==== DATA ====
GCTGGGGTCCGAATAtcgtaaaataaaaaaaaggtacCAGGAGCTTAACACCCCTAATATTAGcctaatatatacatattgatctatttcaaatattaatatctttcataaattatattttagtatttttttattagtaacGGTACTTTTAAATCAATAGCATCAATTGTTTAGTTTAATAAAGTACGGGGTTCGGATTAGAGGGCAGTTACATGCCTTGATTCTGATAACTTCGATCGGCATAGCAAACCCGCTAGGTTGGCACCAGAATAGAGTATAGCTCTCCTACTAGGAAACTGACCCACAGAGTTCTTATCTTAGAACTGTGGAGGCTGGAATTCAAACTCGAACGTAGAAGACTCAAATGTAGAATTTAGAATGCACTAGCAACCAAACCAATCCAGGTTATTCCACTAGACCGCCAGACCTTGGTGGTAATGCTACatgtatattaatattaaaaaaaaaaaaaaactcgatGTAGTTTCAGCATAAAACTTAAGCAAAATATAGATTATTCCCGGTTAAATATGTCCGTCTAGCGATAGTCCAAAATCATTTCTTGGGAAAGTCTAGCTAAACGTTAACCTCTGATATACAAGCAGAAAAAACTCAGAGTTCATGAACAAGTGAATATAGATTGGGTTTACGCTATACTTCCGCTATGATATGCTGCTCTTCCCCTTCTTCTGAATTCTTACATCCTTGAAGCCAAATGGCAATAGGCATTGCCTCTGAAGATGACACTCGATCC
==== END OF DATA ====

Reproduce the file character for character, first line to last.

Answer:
GCTGGGGTCCGAATAtcgtaaaataaaaaaaaggtacCAGGAGCTTAACACCCCTAATATTAGcctaatatatacatattgatctatttcaaatattaatatctttcataaattatattttagtatttttttattagtaacGGTACTTTTAAATCAATAGCATCAATTGTTTAGTTTAATAAAGTACGGGGTTCGGATTAGAGGGCAGTTACATGCCTTGATTCTGATAACTTCGATCGGCATAGCAAACCCGCTAGGTTGGCACCAGAATAGAGTATAGCTCTCCTACTAGGAAACTGACCCACAGAGTTCTTATCTTAGAACTGTGGAGGCTGGAATTCAAACTCGAACGTAGAAGACTCAAATGTAGAATTTAGAATGCACTAGCAACCAAACCAATCCAGGTTATTCCACTAGACCGCCAGACCTTGGTGGTAATGCTACatgtatattaatattaaaaaaaaaaaaaaactcgatGTAGTTTCAGCATAAAACTTAAGCAAAATATAGATTATTCCCGGTTAAATATGTCCGTCTAGCGATAGTCCAAAATCATTTCTTGGGAAAGTCTAGCTAAACGTTAACCTCTGATATACAAGCAGAAAAAACTCAGAGTTCATGAACAAGTGAATATAGATTGGGTTTACGCTATACTTCCGCTATGATATGCTGCTCTTCCCCTTCTTCTGAATTCTTACATCCTTGAAGCCAAATGGCAATAGGCATTGCCTCTGAAGATGACACTCGATCC